You don't need to be a detective to enjoy the fruits of Jorj's labor: the fixed version of the game can be played in the Internet Archive, courtesy Jason Scott.

That's one fewer meltdown for the world to face.

(Hat tip to Lewin Day)

A clear case for the IIGS

February 24th, 2020 8:47 AM
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Last fall, MacEffects launched a Kickstarter campaign for an injection-molded clear case for the Apple II and II Plus. Its 68 backers pledged $21,171, falling short of the $29,000 goal.

Deciding that the fatal flaw of their campaign was the limited audience of Apple II and II Plus owners, MacEffects has returned to Kickstarter with a new crowdfunding project. This time, it's to create a clear case for the more popular IIe and IIGS models.

But despite the project title of "Injection Molded Clear Case for Apple IIe and IIGS", you don't get to pick whether you want a IIe case or a IIGS case. Instead, only the IIe case is available, which the IIGS board can be adapted to fit using a kit included in certain reward tiers, such as "Clear Case Kit for Apple IIe > IIGS" ($350) and "Kitchen Sink" ($675). These options are proving quite popular, as evidenced by the first 32 backers raising $12,855. That's an average of $402 per donor, higher than their previous campaign's average of $311 per donor.

Even though MacEffects' previous campaign was unsuccessful, they've upped the ante this round with a goal of $35,000. At the current rate, they'll need a total of 87 backers to reach their goal.

I'm tempted to splurging on one of these cases for my own IIGS. But I recently transitioned to a nomadic lifestyle, putting most of my possessions in storage. It's motivated me to buy fewer things that I won't immediately use, including Apple II peripherals, sadly.

But that's a unique situation and one that shouldn't keep others from considering this project, which ends on April 19!

Starblaster launching for PS5

February 17th, 2020 1:57 PM
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As my PlayStation 4 sits in storage with a massive backlog of unplayed and unfinished games, Sony is trying to bury me further with news of the PlayStation 5. The new console launches at the end of 2020… and one of its launch titles may be of interest to Apple II users.

According to such news outlets as PlayStation Universe, one of the first games to be released for the PS5 is titled Starblaster. Many were quick to make a connection to an Apple II game by the same name.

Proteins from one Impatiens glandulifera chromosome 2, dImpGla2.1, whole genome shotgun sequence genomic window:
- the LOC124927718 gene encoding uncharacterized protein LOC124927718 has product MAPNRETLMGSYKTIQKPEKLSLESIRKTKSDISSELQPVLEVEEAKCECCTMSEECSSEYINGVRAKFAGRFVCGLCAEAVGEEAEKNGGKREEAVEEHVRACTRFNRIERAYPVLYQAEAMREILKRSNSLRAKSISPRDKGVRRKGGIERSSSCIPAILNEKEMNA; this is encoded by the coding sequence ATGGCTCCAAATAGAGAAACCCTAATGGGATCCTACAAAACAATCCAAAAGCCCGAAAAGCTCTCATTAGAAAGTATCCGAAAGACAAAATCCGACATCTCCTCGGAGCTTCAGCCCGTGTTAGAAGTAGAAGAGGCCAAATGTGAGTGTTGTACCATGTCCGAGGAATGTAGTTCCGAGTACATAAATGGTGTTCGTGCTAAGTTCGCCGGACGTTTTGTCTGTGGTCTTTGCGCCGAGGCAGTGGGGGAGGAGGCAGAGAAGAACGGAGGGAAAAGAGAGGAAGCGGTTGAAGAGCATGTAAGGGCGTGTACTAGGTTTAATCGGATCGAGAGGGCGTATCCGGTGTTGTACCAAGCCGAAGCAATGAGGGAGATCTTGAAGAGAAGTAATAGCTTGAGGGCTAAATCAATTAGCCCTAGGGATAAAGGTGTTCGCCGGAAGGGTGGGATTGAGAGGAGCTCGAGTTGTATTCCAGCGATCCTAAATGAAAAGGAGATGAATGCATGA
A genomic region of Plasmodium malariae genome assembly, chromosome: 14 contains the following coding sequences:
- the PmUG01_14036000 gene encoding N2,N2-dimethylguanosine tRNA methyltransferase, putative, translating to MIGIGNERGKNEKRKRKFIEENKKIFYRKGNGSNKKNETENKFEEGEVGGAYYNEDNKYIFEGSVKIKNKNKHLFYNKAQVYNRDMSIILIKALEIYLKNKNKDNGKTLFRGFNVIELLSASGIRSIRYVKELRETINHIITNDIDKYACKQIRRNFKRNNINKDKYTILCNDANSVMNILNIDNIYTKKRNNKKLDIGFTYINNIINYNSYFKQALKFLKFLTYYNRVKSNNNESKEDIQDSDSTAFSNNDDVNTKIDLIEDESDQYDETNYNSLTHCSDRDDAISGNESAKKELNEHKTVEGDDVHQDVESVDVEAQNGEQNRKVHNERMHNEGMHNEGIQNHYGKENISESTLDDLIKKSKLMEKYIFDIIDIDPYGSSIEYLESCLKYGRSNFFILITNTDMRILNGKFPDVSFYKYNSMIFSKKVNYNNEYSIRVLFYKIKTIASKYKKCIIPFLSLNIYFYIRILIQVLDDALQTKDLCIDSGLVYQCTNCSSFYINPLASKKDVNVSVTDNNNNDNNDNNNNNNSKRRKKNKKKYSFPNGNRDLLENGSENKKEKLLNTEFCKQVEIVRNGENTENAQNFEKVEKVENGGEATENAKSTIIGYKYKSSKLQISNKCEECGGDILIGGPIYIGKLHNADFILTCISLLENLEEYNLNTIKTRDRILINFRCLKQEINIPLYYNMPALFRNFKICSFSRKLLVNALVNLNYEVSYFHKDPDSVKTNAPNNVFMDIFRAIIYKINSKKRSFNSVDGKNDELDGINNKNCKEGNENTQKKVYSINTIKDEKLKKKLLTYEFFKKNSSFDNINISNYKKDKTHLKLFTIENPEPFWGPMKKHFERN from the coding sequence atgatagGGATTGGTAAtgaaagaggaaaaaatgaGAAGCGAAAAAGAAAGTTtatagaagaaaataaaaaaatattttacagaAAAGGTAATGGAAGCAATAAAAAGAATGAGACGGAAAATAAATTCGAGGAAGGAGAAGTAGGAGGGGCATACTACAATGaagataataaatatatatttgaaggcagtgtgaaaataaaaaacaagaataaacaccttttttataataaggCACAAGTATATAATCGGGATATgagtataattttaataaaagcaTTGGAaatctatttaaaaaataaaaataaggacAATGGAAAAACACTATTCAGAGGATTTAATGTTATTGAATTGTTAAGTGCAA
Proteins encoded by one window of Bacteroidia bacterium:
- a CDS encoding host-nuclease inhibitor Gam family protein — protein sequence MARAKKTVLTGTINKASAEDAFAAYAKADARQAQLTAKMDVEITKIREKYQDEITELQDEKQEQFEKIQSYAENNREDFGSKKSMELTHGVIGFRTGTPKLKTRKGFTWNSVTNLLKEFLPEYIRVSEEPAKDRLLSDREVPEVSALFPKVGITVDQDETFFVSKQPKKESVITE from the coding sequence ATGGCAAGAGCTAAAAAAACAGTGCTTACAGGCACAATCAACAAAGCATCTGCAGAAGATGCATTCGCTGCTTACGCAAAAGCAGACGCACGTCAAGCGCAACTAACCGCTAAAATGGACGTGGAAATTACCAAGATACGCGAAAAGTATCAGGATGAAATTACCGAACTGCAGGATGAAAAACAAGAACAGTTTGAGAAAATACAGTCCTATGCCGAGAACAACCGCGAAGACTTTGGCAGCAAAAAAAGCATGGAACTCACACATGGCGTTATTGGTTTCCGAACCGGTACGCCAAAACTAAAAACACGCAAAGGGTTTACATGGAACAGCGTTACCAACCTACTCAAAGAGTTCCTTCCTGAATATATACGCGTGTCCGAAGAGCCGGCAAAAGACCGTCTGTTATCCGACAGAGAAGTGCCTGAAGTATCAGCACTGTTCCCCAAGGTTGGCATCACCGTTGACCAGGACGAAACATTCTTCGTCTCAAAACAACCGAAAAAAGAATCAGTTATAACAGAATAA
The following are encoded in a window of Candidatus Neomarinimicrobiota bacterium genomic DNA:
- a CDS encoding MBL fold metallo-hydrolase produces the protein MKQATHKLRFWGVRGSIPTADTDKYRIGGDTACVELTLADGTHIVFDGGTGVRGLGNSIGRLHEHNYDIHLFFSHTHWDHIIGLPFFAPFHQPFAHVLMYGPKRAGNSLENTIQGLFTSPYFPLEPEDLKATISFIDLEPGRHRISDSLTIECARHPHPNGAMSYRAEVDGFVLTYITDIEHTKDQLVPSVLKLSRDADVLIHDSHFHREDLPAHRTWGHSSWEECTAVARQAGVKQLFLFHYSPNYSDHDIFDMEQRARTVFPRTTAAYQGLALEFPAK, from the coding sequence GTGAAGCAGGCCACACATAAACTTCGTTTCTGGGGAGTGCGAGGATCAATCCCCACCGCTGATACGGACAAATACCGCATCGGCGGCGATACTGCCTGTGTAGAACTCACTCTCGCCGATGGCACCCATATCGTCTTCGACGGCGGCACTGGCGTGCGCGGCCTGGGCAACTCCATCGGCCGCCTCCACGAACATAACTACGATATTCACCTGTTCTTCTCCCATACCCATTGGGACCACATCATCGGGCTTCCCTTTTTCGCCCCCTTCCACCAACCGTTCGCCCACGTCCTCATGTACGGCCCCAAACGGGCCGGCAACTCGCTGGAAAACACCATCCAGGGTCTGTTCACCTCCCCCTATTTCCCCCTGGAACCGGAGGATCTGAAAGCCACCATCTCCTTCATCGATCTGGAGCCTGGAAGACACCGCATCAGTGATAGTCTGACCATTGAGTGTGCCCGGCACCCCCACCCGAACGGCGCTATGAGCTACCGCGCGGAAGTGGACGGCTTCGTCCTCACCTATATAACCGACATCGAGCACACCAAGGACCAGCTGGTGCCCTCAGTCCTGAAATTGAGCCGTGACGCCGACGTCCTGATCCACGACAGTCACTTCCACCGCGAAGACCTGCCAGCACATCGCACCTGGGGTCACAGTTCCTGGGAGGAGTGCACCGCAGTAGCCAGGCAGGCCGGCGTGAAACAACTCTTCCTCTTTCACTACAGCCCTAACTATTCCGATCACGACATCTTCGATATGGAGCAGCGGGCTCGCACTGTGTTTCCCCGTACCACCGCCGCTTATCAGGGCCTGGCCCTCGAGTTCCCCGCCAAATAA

Starblaster was a side-scrolling shoot-em-up, or "shmup". It was published by G&G Engineering, a company that included Gifford Computer Systems, as seen in this advertisement from BYTE Magazine. Bill Machrone called Gifford Computer Systems "the firm that first made hard disk subsystems a reality for [Bill Godbout's] CompuPro hardware". G&G was located at 1922 Republic Avenue, San Leandro, CA 94577 (415-895-0798), which is now home to an Enterprise Rent-a-Car.

BYTE Magazine from April 1983
Why would Sony make a sequel to an obscure 8-bit indie title instead of creating their own IP? We'd have to ask Mike or Dale Gifford, the co-founders of G&G. I'm guessing this is the LinkedIn profile for Michael Gifford, based on his location near San Francisco; a résumé that includes Microsoft, Apple, and Dell; and working as an "independent product design consultant" 1983–1987, around the time of Starblaster's release.

Or maybe we don't: other fans are theorizing that Starblaster is not a PS5 launch game, but a reference to a Sony CLI development tool.

In which case… maybe we should make the rumor a reality. Who's up for interviewing Mike Gifford to inquire about a PlayStation 5 port of his classic game?

Burger Becky's Out Of This World

February 10th, 2020 2:21 PM
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Six years after I backed its Kickstarter, and four years after the final product was due, I received the documentary GIRLS GAME: Women Who Game (originally entitled No Princess in the Castle). The film features interviews with women gamers and game developers about their experiences and passions.

GIRLS GAME features a few names that will be familiar to Apple II users: Jeri Ellsworth and Rebecca Heineman. Jeri has been a KansasFest attendee, a Juiced.GS cover story, and a guest on my Polygamer podcast. Alas, the topic of her Apple II origins and passions did not come up in the documentary.

Fortunately, Burger Becky ensured our favorite retrocomputer was represented. Toward the very end of the film, she holds up two games from her impressive résumé, declaring "They said it couldn't be done!". The movie offers little context to that statement, but it's not hard for us to figure it out.

Burger Becky holding up two game boxes
The games in question are Out of This World and The Bard's Tale III: Thief of Fate. It's no wonder they said Out of This World couldn't be done: when Jess Johnson asked Becky what her greatest achievement was, she cited this game.

That’s a tough call, since I’ve done so many projects in my career so far. I think I’d have to say was the evil MOD I had to do to get Out Of This World for the SNES to copy backgrounds quickly. Since Interplay wouldn’t pay for a SuperFX chip, I found a way to do it with static RAM on the cart and DMA which got me a great frame rate. Interplay wouldn’t pay for the static RAM either, so I ended up using Fast ROM and a MVN instruction. Interplay wouldn’t pay for a 3.6 MHz ROM either. So, frustrated, I shoved my block move code into the DMA registers and use it as RAM running at 3.6 MHz. It worked. I got fast block moves on slow cartridges and made a game using polygons working on a 65816 with pure software rendering.

This impressive feat could be worth a documentary of its own. In the meantime, thanks for working it into this film, Becky!